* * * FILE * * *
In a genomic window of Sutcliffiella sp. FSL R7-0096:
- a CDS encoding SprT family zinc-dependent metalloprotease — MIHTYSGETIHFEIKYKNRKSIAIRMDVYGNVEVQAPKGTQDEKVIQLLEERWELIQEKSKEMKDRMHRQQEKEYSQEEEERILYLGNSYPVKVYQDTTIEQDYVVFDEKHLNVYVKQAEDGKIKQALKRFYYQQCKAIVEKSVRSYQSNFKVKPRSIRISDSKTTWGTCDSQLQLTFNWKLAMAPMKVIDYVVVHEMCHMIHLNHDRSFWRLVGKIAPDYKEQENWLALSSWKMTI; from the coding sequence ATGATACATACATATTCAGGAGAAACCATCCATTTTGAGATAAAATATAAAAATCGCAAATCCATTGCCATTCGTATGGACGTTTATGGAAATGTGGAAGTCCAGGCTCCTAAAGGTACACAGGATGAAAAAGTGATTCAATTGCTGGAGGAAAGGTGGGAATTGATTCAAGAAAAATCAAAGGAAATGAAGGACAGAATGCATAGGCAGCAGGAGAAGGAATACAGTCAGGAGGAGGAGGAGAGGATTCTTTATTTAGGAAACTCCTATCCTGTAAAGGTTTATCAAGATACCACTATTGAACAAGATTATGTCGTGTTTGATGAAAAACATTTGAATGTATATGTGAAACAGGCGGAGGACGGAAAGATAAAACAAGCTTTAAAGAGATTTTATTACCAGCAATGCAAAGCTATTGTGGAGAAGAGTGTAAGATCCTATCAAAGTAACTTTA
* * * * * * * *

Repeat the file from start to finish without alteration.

In a genomic window of Sutcliffiella sp. FSL R7-0096:
- a CDS encoding SprT family zinc-dependent metalloprotease — MIHTYSGETIHFEIKYKNRKSIAIRMDVYGNVEVQAPKGTQDEKVIQLLEERWELIQEKSKEMKDRMHRQQEKEYSQEEEERILYLGNSYPVKVYQDTTIEQDYVVFDEKHLNVYVKQAEDGKIKQALKRFYYQQCKAIVEKSVRSYQSNFKVKPRSIRISDSKTTWGTCDSQLQLTFNWKLAMAPMKVIDYVVVHEMCHMIHLNHDRSFWRLVGKIAPDYKEQENWLALSSWKMTI; from the coding sequence ATGATACATACATATTCAGGAGAAACCATCCATTTTGAGATAAAATATAAAAATCGCAAATCCATTGCCATTCGTATGGACGTTTATGGAAATGTGGAAGTCCAGGCTCCTAAAGGTACACAGGATGAAAAAGTGATTCAATTGCTGGAGGAAAGGTGGGAATTGATTCAAGAAAAATCAAAGGAAATGAAGGACAGAATGCATAGGCAGCAGGAGAAGGAATACAGTCAGGAGGAGGAGGAGAGGATTCTTTATTTAGGAAACTCCTATCCTGTAAAGGTTTATCAAGATACCACTATTGAACAAGATTATGTCGTGTTTGATGAAAAACATTTGAATGTATATGTGAAACAGGCGGAGGACGGAAAGATAAAACAAGCTTTAAAGAGATTTTATTACCAGCAATGCAAAGCTATTGTGGAGAAGAGTGTAAGATCCTATCAAAGTAACTTTA